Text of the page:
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Cooking and Ulcer Care
Having an ulcer is painful and quite honestly a ticking time bomb for rupture and stomach/intestinal perforation. Ulcers can be of different types with peptic stomach ulcers divided into gastric and duodenal ulcers. Bradly speaking, healthy, non-aggravating foods are a go-to for people with ulcers. This generally means excluding oils, spices, and acidic foods that can irritate and worsen the ulcer.
As research has progressed, however, doctors have figured out that a blanket rule cannot be applied to foods. Some food groups tend to be irritating for certain ulcer patients, while they do not cause any problems for others. To be on the safe side, however, it is always best to stick to non-sensitizing, non-greasy, and comparatively blander foods, to avoid issues like acid reflux, GERD - gastroesophageal reflux disease, heartburn, and stomach cramps.
A diet rich in protein can help your body to health ulcers faster, just as eating lots of antioxidant-rich fruits and vegetables will correct deficiencies that are contributing to or worsening the ulcer. Nutrient-dense foods can also help battle any infections like those stemming from Helicobacter pylori bacteria. Your diet should supplement the antacid and possible antibiotic treatment you receive. You may also receive proton-pump inhibitors -drugs that reduce acid secretion by the stomach glands.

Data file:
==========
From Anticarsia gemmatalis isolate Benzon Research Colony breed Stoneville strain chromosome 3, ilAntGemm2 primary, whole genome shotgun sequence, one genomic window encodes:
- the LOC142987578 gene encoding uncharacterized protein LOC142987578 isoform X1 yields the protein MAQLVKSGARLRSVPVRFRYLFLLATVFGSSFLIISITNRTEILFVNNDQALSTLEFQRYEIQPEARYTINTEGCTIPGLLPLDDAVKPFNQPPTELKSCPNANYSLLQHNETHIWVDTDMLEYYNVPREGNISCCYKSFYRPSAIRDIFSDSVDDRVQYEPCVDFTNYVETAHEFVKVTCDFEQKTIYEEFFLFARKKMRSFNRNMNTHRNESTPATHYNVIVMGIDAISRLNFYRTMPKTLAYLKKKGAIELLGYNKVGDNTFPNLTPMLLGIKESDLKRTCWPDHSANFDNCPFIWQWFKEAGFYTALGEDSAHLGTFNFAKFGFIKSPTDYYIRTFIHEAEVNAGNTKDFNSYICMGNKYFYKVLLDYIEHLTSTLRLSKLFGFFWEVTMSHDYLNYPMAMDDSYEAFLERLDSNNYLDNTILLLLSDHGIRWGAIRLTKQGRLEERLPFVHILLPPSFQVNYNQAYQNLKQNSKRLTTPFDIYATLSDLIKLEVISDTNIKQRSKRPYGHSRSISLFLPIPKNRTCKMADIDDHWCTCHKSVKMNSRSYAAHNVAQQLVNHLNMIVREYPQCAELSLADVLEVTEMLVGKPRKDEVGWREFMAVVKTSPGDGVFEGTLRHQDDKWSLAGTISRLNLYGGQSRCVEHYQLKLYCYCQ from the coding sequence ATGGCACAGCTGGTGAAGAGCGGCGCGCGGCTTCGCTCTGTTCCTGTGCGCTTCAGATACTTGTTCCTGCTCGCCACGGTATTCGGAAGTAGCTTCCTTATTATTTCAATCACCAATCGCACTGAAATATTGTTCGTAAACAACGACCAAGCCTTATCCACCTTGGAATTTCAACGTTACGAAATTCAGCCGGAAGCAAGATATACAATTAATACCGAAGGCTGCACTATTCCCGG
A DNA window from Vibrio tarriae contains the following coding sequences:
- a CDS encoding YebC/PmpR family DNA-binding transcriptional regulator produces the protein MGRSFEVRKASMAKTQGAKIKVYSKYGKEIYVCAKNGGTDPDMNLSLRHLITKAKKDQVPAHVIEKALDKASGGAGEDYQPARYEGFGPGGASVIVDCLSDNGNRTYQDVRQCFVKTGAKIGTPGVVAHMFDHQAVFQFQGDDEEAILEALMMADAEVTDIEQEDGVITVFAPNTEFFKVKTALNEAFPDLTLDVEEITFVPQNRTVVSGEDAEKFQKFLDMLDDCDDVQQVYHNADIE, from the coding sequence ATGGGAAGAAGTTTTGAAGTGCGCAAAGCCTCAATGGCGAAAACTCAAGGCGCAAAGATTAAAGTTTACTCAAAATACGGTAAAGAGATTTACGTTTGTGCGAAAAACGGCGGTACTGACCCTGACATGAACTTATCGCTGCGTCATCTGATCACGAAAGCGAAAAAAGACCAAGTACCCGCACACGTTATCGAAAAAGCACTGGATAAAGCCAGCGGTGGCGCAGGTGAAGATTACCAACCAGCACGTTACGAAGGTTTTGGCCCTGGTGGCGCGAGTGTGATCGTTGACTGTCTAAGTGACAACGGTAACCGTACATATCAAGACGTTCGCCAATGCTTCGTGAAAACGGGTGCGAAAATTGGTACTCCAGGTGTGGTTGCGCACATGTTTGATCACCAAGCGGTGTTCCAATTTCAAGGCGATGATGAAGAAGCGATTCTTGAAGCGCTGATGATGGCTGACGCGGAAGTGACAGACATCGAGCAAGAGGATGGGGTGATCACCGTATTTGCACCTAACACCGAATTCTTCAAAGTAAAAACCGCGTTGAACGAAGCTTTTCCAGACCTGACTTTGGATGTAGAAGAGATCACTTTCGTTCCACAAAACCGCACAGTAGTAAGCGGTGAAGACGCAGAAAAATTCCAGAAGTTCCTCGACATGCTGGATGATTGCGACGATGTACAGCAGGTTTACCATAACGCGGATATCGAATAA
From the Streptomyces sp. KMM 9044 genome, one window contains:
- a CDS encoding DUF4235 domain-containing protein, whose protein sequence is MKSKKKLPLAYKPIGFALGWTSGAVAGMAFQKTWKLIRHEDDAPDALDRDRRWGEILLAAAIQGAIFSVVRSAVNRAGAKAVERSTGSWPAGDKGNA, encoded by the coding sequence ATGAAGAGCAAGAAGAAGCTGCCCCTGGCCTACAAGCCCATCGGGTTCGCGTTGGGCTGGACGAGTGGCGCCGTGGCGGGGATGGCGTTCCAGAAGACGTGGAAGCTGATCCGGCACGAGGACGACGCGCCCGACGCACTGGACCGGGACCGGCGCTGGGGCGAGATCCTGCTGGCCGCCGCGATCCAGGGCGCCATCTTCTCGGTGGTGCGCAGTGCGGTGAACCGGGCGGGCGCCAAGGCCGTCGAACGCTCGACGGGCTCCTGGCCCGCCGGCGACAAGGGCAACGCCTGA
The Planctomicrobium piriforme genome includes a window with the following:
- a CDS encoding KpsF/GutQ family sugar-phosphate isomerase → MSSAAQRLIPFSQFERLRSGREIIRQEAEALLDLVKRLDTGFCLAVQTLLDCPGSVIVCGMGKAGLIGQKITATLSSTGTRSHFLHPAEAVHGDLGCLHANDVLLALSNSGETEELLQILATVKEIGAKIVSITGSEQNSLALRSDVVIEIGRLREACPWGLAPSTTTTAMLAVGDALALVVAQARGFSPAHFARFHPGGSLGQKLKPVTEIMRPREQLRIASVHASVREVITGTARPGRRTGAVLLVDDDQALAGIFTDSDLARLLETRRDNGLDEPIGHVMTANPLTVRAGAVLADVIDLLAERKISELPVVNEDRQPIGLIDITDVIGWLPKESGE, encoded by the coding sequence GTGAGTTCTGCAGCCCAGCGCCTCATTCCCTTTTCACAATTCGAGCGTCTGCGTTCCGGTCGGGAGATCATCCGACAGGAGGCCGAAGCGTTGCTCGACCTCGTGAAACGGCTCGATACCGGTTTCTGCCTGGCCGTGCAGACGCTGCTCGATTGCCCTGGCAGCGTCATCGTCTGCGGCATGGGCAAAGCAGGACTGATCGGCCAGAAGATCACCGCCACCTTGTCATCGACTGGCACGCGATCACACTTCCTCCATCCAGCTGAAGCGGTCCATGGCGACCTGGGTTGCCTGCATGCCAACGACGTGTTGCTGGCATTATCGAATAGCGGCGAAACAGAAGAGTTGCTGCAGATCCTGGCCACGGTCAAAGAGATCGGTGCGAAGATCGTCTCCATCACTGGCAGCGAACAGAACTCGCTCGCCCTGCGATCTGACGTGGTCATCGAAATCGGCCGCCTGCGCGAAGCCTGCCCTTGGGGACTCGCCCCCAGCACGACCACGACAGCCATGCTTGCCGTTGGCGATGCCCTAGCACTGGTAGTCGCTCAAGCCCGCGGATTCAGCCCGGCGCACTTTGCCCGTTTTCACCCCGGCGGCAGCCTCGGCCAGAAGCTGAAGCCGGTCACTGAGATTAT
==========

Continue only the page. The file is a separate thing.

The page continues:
Let’s take let’s look at some foods to avoid completely, due to their potential to cause gastritis flare-ups −
Foods and Drinks to Avoid
Wave goodbye to French fries, battered chicken tenders, doughnuts, crisps, and onion rings. Deep-frying is a complete no-no. Fat is very hard for the digestive system to break down, so eating a lot of fatty foods exerts strain on the stomach walls and the ulcer. So, butter and coconut oils which are high in saturated fats should be skipped. Instead, use canola or olive oils which are higher in monounsaturated fats and thus healthier. Better yet, is to use all oils sparingly and try to opt for cooking spray wherever possible.
Avoid citrus fruits like oranges, grapefruit, tomatoes, lime, and lemons. This means citrus fruit juices, and tomato sauces/ketchup should also take a backseat. The medication used to treat ulcers attempts to reduce the acidity in the stomach that erodes the lining and eating these foods will not help this purpose.
Stay away from carbonated drinks and sodas, as well as highly refined carbohydrates like white bread, pasta, rice, and cereal. The same goes for highly processed meats like cold cuts, lunch meats, and sausages.
Drinks that can cause an increase in acidity include milk and alcohol. Whole milk, milkshakes, and cocoa can increase acid production. Alcohol exacerbates ulcers by increasing the damage by eroding the stomach’s, mucus lining, and slowing down the healing process. Alcohol is inclusive of wine, beer, liqueurs, and spirits. Caffeinated beverages like tea, coffee, colas, and energy drinks will make things worse. The jury is still out on herbal tea- Some like peppermint or spearmint teas may not suit you.